by Dan Madden
ATCHISON — It started out as a good old-fashioned Catholic guilt trip.
Benedictine Brother Leven Harton, in the process of planning a mission trip to El Salvador for a group of Benedictine College students, sent boxes of peanut brittle and other treats to his income-earning friends with a note that began something like this:
“Merry Christmas to you! As you can see, I’ve sent you delicious treats to munch on during the holiday season — some tasty peanut brittle, decadent peanut clusters and mouth-watering cracker jacks. What is the purpose of such a generous act? To guilt you into giving money to a worthy cause, of course! The high-quality sweets you have received are made with monk-grown Kansas peanuts and pecans — nuts sown by your friend, Brother Leven Harton himself.”
Slathering it on like his pre-hardened brittle, the young Brother then delivered his cradle-Catholic closer: “Hours and hours of intense, back-breaking labor went into the production of this candy just for you. Can you possibly refuse to offer a gift in return?”
Turns out, they couldn’t. Recipients of the letter responded generously. Brother Leven’s peanut-laden pleas helped fund mission trips, Fellowship of Catholic University Students (FOCUS) conferences and other worthy ventures. Especially popular was the peanut brittle, a recipe Brother Leven received from his mother.
Now he’s taking Mom’s recipe to a wider audience in the form of “Benedict’s Brittle,” a new home ministry to support the works and life of prayer at St. Benedict’s Abbey in Atchison.
Packaged in tins bearing the image of a pious-looking St. Benedict holding a plump peanut, “Benedict’s Brittle” arrives this autumn, just in time for the Thanksgiving and Christmas seasons.
Before launching his initiative, however, Brother Leven visited the monks of Subiaco Abbey in Arkansas, who have sold peanut brittle for several years. There he learned all he could about the business.
“They have more orders than they can serve,” Brother Leven said. “I came away really fired up. I realized that after production, packaging and shipping, this can still be a lucrative cottage industry for our community.”
Brother Leven did considerable cost analysis and market research before proposing his plan, knowing that it would take time away from his studies and formation. But when he reported back to his Benedictine superiors, he received the hearty approval of Father Denis Meade, his junior master, and Abbot Barnabas Senecal, who were both impressed with his resourcefulness.
In true Benedictine spirit, Brother Leven’s business has sprung from humble beginnings.
Like centuries of monk/entrepreneurs before him, if his peanut brittle business meets with sweet success, it will be the result of almost obstinate persistence.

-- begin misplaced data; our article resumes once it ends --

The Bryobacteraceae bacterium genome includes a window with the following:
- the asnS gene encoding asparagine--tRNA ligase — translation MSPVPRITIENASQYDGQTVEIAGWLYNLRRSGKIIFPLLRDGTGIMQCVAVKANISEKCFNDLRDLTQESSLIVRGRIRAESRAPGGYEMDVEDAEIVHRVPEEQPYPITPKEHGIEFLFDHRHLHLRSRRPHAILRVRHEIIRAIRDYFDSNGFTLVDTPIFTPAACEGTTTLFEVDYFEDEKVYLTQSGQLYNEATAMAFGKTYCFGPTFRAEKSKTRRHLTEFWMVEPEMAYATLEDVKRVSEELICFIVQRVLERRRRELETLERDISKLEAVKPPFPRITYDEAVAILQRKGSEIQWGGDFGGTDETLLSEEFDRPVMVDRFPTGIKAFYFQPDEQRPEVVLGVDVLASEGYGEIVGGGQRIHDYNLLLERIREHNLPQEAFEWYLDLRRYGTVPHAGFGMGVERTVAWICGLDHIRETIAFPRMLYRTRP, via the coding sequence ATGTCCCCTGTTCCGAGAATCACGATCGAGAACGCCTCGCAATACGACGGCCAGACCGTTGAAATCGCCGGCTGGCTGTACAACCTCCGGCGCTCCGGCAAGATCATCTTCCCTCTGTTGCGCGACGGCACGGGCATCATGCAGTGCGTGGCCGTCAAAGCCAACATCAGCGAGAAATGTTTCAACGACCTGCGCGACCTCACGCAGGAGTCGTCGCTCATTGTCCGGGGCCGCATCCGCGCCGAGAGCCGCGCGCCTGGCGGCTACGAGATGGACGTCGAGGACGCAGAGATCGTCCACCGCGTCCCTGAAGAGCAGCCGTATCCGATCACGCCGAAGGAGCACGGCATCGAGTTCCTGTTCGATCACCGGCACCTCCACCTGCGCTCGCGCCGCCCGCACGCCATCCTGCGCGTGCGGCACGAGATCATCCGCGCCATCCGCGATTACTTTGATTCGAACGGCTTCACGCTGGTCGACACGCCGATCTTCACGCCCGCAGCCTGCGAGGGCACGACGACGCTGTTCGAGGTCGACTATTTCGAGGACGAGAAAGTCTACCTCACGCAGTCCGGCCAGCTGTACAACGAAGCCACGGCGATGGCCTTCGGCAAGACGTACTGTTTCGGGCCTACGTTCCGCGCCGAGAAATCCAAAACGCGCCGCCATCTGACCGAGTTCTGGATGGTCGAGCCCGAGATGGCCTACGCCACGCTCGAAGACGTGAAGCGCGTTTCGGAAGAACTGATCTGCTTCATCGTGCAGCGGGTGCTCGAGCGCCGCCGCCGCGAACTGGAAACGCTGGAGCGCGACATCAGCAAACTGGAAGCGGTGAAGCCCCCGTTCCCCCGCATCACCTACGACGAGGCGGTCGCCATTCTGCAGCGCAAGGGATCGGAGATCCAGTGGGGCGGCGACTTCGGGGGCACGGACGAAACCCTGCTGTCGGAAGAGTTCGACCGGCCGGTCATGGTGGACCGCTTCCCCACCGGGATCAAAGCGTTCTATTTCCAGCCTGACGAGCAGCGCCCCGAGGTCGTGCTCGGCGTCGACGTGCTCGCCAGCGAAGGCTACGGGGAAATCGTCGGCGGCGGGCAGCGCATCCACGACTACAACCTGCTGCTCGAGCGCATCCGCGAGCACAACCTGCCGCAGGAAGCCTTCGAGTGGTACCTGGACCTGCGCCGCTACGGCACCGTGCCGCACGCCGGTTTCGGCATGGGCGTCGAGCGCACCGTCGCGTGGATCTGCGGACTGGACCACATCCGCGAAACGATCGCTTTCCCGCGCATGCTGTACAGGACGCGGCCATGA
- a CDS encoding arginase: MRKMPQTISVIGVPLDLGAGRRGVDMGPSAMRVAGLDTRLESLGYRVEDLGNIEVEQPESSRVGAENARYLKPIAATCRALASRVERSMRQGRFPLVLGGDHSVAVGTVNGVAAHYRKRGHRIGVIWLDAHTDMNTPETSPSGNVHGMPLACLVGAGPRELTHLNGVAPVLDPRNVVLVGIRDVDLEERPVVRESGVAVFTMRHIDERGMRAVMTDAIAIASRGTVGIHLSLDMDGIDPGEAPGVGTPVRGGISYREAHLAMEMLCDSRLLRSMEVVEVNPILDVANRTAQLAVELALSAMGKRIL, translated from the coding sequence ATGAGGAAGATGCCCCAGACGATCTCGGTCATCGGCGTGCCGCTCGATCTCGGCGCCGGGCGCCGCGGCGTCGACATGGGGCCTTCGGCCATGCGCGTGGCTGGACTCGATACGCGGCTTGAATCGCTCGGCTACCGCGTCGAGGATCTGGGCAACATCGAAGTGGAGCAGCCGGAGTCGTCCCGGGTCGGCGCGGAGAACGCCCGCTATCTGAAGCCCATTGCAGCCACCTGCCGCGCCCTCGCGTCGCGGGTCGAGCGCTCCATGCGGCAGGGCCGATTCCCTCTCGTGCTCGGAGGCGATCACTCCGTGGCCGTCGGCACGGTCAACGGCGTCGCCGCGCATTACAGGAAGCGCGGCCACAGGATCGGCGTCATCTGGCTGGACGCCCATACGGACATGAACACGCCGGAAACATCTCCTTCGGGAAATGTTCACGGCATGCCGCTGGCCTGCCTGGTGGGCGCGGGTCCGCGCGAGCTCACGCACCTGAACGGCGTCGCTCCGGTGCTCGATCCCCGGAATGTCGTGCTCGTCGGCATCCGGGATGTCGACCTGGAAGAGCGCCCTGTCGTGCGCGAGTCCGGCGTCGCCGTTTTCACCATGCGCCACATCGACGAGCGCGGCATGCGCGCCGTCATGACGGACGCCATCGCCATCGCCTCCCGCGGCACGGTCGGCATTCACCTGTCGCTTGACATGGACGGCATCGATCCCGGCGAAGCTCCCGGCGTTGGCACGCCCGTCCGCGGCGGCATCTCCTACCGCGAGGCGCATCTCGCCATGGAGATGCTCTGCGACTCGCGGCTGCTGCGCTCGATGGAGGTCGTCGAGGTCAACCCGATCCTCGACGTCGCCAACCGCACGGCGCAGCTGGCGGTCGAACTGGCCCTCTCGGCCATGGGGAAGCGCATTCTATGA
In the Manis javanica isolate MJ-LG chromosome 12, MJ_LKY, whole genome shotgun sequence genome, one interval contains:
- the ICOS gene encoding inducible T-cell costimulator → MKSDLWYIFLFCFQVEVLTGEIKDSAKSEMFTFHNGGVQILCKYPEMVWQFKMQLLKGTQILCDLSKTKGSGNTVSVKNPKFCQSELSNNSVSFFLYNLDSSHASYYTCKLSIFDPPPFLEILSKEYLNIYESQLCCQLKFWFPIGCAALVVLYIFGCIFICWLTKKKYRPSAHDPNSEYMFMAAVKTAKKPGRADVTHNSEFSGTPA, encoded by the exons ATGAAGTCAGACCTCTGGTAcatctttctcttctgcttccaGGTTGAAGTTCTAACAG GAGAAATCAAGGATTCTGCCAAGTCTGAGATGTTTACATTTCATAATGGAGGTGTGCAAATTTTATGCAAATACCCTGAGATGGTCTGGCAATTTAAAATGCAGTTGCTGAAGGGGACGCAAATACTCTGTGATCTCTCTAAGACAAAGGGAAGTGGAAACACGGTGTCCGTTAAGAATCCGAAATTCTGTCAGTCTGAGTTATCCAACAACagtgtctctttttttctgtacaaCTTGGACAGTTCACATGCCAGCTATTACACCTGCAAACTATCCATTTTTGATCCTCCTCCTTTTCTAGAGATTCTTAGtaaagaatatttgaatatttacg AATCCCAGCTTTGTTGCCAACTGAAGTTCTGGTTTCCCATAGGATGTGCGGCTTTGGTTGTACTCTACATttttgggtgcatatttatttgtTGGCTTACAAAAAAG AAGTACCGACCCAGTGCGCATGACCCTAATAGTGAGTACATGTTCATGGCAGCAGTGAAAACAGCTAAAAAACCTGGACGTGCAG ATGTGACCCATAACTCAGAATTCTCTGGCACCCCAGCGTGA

You see, in 2007, the young monk originally set out to make peanut butter, with the intention of growing the peanuts at the Kansas abbey — where the growing season is too short and the muddy, clay soil too dense. Why?
“I just love peanut butter!” he replied with a grin.
Two years later, after battling hungry deer and uncooperative weather, he “succeeded” in raising a “weed farm with a few peanuts.”
But he did harvest some 10,000 usable peanuts.
Over time, he nurtured about 300 to 400 plants. The trouble was, it took about 30 plants to make just one jar of peanut butter. That’s about 70 to 80 hours of hot labor for 10 jars of peanut butter.
Then came Mom’s visit and the peanut brittle recipe. Like a mad scientist, the young monk set to work, experimenting in the abbey kitchen. The first few batches were inedible. By Christmas, he had concocted four batches, but only one was worth eating.
“The three others were really chewy, but I didn’t want to waste them, so I set them out for the monks,” he recalls. “Brother Robert and Brother Anthony each lost a filling eating it.”
It took a hundred or so more batches for Brother Leven to perfect his craft to the point where he felt comfortable sending his candy out for fundraisers.
But now, he says, it’s a lot better than anything you’ll buy in the store. He recently bought some from the biggest brand on the market and declared it “awful.”
“It has no character,” he said. “It’s full of preservatives.”
Brother Leven is not at all bashful about claiming that his is much better: lots of peanuts — no preservatives.
“There’s a 30-second window in the process that determines whether it’s undercooked or burned, and a candy thermometer isn’t as precise,” he explained. “I go by color and density. I’ve got it down now . . . more or less.”
While Brother Leven will have to import a lot of peanuts to supplement his own, a handful of his tasty “Carolina blacks,” home-grown out behind St. Benedict’s Abbey, will be sprinkled throughout every order he ships.
Despite some initial costs, like restructuring the abbey kitchen and purchasing tools, Brother Leven says a peanut brittle business is still a low-risk investment for his community. He noted that he had to guarantee to his superiors that he could sell a few hundred orders in the first year to get the go-ahead.
But he’s not worried. He’s confident the abbey’s friends will help him hit his target.
Of course, if all else fails, he’s got the best of all fallback positions: good, old-fashioned Catholic guilt.